Caridad Svich has a strong connection to the Ohio State University. As the 2001 James Thurber Playwright-In-Residence, she taught a course on playwriting for the Theatre Department. She also delivered the keynote address at the 2014 OSU Graduate Theatre Symposium. The Theatre Research Institute holds the Caridad Svich Collection, which includes playscripts, correspondence, essays, and interviews. The collection is the gift of Caridad Svich.

SPOTLIGHT ON STUDENT RESEARCH – #6

SPOTLIGHT ON STUDENT RESEARCH – #6

Meet Isaiah Johnson!

Isaiah Johnson: OSU senior

Isaiah Johnson: OSU senior

Isaiah Johnson is a senior at Ohio State studying theatre and political science with a minor in economics. He has been an active participant in the Department of Theatre, most recently acting in Marisol; Maybe, Baby It’s You; and The Merry Wives of Windsor. In the spring he was accepted into the University Library’s Undergraduate Research Fellowship program, where he has been conducting research in the Theatre Research Institute’s Jeff Corey Collection, a collection of the personal papers of the well-respected 20th century character actor, director, and teacher Jeff Corey.

 

Jeff Corey Collection SPEC.TRI.JC

Jeff Corey Collection SPEC.TRI.JC

Corey’s stature in the film community as a leftist brought him to the doorstep of the House Un-American Committee (HUAC) in the fifties. His refusal to name names to the committee put him on a Hollywood blacklist, leaving him without any roles for twelve years. During his blacklisting, Corey took up teaching as a means to make ends meet. His background in Stanislavski, Brecht, Method, and Chekov made him a highly sought-out teacher. Corey taught nearly ten thousand students over his forty-year career, including some who went on to become extremely famous including: Jack Nicholson, James Dean, Barbra Streisand, Carol Burnett, Robin Williams, and Leonard Nimoy.

Isaiah has been studying Corey’s collection in order to develop a new play based on his life. Using inspiration from items in the collection, Isaiah hopes to write a show that parallels elements of political intensity and perceptions of media based “threats to freedom” during Jeff’s blacklisting period with those of today.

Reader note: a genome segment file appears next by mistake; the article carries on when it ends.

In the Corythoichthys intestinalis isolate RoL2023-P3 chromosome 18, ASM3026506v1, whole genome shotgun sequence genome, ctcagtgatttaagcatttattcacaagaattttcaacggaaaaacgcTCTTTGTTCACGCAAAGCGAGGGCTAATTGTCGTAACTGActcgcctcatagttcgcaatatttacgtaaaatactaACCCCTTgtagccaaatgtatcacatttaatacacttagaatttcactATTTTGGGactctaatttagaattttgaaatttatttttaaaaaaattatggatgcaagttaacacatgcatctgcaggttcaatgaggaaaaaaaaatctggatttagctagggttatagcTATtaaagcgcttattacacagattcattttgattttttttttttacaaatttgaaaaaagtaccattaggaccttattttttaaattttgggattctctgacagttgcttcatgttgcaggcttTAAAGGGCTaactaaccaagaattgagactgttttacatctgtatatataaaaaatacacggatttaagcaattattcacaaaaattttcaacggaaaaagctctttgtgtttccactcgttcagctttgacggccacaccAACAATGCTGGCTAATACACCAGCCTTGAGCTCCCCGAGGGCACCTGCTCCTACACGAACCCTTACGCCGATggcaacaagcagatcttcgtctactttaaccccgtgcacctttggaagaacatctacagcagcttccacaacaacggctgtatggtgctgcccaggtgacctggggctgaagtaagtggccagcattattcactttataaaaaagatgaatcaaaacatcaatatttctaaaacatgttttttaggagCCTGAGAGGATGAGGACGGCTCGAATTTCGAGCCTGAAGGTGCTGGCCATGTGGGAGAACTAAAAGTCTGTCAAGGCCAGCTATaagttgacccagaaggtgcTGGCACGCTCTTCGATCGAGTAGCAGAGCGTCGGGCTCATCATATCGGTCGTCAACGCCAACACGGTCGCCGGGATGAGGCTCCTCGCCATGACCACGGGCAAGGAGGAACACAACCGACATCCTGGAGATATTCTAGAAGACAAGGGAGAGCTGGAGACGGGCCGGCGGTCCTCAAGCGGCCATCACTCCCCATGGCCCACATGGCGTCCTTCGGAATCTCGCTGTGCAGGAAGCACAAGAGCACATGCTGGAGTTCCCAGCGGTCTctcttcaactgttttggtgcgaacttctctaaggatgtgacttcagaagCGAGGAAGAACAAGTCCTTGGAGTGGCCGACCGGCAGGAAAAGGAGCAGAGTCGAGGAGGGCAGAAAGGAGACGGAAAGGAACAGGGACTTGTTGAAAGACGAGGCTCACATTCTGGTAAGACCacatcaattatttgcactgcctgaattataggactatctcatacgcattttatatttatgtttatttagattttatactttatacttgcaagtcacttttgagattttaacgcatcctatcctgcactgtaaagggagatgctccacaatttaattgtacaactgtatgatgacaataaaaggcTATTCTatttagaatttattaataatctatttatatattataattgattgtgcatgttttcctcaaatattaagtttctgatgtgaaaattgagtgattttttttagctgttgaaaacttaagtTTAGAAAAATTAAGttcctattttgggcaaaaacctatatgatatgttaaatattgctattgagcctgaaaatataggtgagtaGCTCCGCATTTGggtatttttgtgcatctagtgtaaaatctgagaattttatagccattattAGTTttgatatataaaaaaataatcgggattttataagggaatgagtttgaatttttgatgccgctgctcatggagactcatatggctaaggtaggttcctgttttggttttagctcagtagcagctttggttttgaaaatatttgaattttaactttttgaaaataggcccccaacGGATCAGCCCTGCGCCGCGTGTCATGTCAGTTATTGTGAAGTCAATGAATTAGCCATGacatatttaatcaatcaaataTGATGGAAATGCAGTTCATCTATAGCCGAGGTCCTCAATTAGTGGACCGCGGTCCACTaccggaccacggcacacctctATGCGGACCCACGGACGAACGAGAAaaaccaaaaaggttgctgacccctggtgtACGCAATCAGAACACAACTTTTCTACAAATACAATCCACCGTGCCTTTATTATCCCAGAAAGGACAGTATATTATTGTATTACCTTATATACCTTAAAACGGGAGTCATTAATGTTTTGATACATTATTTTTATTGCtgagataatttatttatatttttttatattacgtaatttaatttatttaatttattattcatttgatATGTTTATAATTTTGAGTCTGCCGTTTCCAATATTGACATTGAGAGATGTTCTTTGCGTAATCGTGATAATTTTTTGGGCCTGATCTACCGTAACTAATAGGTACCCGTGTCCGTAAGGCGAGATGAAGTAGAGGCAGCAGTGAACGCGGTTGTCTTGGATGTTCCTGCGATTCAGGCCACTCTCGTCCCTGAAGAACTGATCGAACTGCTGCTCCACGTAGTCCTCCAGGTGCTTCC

Isaiah plans to submit his play to the Department of Theatre’s Lab Series program for an opportunity of a first showing in the spring, the final semester before he graduates in May.

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SPOTLIGHT ON STUDENT RESEARCH – #6

Meet Isaiah Johnson!

 

GRADUATE DESIGNERS EXPLORE TRI COLLECTIONS

GRADUATE DESIGNERS EXPLORE TRI COLLECTIONS

 

Seven students enrolled in a Theatre graduate design seminar presented their research findings at the end of spring semester 2018. Each student examined a collection from the Jerome Lawrence and Robert E. Lee Theatre Research Institute aligned with their specific research interest.

 

Justin Miller and his renderings for Guys and Dolls from 1984

Justin Miller and his renderings for Guys and Dolls from 1984

Justin Miller, scene design MFA, studied the work of Russell Hastings (former scene design faculty at Ohio State) and his renderings for Guys and Dolls from 1984, with an eye to calculating production costs, inflation, and other factors for a hypothetical remount in 2018.

 

 

Cynthia Overton looks at Robert Fletcher’s costume designs for Star Trek television.

Cynthia Overton looks at Robert Fletcher’s costume designs for Star Trek television.

Cynthia Overton, costume design MFA, looked at Robert Fletcher’s costume designs for Star Trek television and films from the Gerald Kahan collection. She applied design inspiration from the pieces to reimagine and render several of her own designs.

 

 

Cade Sikora looked at the Kahan collection, the Carrie Robbins and Robert Cothran collections.

Cade Sikora looked at the Kahan collection, the Carrie Robbins and Robert Cothran collections.

Cade Sikora, scene design MFA, also looked at the Kahan collection, as well as the Carrie Robbins and Robert Cothran collections, in order to analyze specific design and rendering techniques for opera from 1882 to the present.

 

 

Carrie Cox investigated the lighting designs of Louise Guthman (former faculty member in the OSU Dance Department).

Carrie Cox investigated the lighting designs of Louise Guthman (former faculty member in the OSU Dance Department).

Carrie Cox, staff member from Dance, investigated lighting designs of Louise Guthman (former faculty member in the Dance Department). Ms. Guthman worked internationally as well as locally with Stuart Pimsler Dance and Theater in the 1990s, and Carrie wanted to discover the essential light plot requirements for Pimsler when touring to various theatres.

 

 

Kelsey Gallagher examined the Thomas R. Skelton Collection.

Kelsey Gallagher examined the Thomas R. Skelton Collection.

Kelsey Gallagher, lighting design MFA, examined the Thomas R. Skelton collection to explore what Mr. Skelton considered to be white light in his visual vocabulary.